Still hanging on to those last few pieces of Halloween candy? Hesitant to fold your skeleton t-shirt into the Out Of Season box of clothes? Luckily for those who revel in the season of shivers, Happenstance Theater has brought its Edward Gorey inspired show to town. And not just any town: Baltimore, home of Edgar Allen Poe, is just the place for this funny and gloom-filled Victorian scrapbook of vignettes.
Happenstance Theater has become renowned in our area for their ‘theatrical collages’- broadly physical comedy pieces, centered upon themes such as 17th century art, the circus, and vaudeville. Cabaret Macabre is yet another piece in their signature blend of humor and pathos, and it’s a wild, dark ride down the rabbit hole.
To begin with, the variety of characters from this small six member ensemble is dizzying- among them there are ill-fated boaters on a lake; wicked little children at play; drowned lovers, the down and out denizens of a down and out boardinghouse; a silent gentleman in a fur coat, carrying an urn of ashes (well, we hope it’s just ashes); dull upper-crust guests at a party, amusing themselves; and a full coach of railroad travelers. All of them are ever-so-slightly twisty and doomed in their own way, and the delight is in the anticipation of their assorted fates. And it’s worth the price of admission just to see character master Mark Jaster as a befuddled, aged lord in a wicker wheelchair with his maid. All he really does is look at the evening paper- it’s not much of a scene, I’ve just realized- but it’ll have you in stitches nonetheless.
And that’s really the delight of this show. Quick little snippets of proper Victorian attitudes, bumping up against inevitable, sudden and unforeseen mortality; it’s the very essence of Gorey. Who knew that afternoon tea could turn so deadly? And that the game of croquet could be so venomous?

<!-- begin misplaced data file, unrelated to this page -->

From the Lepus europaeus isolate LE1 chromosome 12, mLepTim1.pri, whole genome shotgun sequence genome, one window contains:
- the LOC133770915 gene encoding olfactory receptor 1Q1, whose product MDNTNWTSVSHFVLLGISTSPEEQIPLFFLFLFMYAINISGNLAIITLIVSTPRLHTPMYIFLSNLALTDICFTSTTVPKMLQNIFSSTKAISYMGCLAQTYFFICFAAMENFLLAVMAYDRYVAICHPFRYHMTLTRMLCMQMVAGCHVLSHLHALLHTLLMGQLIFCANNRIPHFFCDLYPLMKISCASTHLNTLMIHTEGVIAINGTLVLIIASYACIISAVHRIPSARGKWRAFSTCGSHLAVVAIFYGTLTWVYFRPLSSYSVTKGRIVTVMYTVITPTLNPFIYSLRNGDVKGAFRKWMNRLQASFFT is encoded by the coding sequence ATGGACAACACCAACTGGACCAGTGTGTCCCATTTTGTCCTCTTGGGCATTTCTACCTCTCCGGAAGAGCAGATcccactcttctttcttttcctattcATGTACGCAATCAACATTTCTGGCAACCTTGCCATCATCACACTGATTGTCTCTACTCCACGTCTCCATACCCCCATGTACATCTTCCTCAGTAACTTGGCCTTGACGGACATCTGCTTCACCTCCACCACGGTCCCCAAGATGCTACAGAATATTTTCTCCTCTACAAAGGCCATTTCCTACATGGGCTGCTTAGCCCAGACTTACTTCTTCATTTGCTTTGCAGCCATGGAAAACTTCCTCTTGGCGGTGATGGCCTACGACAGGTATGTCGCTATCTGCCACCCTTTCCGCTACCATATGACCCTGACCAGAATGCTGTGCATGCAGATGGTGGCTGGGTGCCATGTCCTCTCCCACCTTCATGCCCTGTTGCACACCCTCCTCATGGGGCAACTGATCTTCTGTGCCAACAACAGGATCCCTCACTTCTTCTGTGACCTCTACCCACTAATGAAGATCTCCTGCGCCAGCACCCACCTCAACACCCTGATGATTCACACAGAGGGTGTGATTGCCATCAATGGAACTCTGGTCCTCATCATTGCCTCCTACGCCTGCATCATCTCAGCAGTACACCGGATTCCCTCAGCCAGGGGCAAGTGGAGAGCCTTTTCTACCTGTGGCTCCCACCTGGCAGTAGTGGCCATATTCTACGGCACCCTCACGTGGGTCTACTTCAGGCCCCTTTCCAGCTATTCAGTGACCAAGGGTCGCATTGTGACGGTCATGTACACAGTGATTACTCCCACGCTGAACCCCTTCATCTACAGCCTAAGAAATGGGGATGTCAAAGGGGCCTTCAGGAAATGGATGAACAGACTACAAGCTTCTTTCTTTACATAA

I’ll have to list the entire cast to really give each credit: Mark Jaster, Artistic Co-Director as well, is, as mentioned before, a master craftsman. Likewise the company’s other Co-Director, Sabrina Mandell, a grand craftsman of physical comedy; and Gwen Grastorf, Sarah Olmstead Thomas, and Alex Vernon are no slouches either. No wonder the company won Outstanding Ensemble at last year’s Helen Hayes Awards.
And the most valuable member of the talented cast- goodness knows what they’d do if this woman ever gets the flu and can’t go on- is Karen Hansen, who is the music composer, arranger, and the entire band all at once. I lost count of the innumerable musical instruments she puts her hand to: piano, horn section, weird old-fashioned organ thingie, cymbals, and an hysterical two-horn trumpet, to name just a couple.
Cabaret Macabre: The Return Visit
closes November 13, 2016
Details and tickets
Though there’s really no set to speak of (unless you count the clever moving sea and boat, a nice homage to Gorey’s drawings), your eyes will still be delighted by many- make that many, many- impeccable costumes. Sabrina Mandell won a Helen Hayes Award for costuming last year, and it shows: the historical accuracy of the various Victorian frocks and gowns, on what must be a tight budget, is a wonder indeed. That 1920s cobweb frock! The lady on the train! The maids’ ensembles!
Frankly, I’ve seen larger stage shows, with bigger budgets, that don’t have such attention to detail. It’s pretty impressive- matched only in impressiveness by the speed in which the ensemble, apparently without a backstage wardrobe crew, changes costumes.
At an hour and ten minutes, the only real complaint is that this isn’t a longer show, with a short intermission to catch one’s breath. But then… having seen what happens when one has tea with these people, would you really dare to sip a glass of wine served at intermission?
Cabaret Macabre: The Return Visit . Artistic Co-Directors: Mark Jaster, Sabrina Mandell . Musica Composer/Arranger/Performer: Karen Hansen . Ensemble: Mark Jaster, Sabrina Mandell, Gwen Grastorf, Sarah Olmsted Thomas; Alex Vernon . Costumes: Sabrina Mandell . Lighting: Kris Thompson . Stage Manager: Sarah Kate Patterson . Produced by Happenstance Theater . Reviewed by Jill Kyle-Keith.
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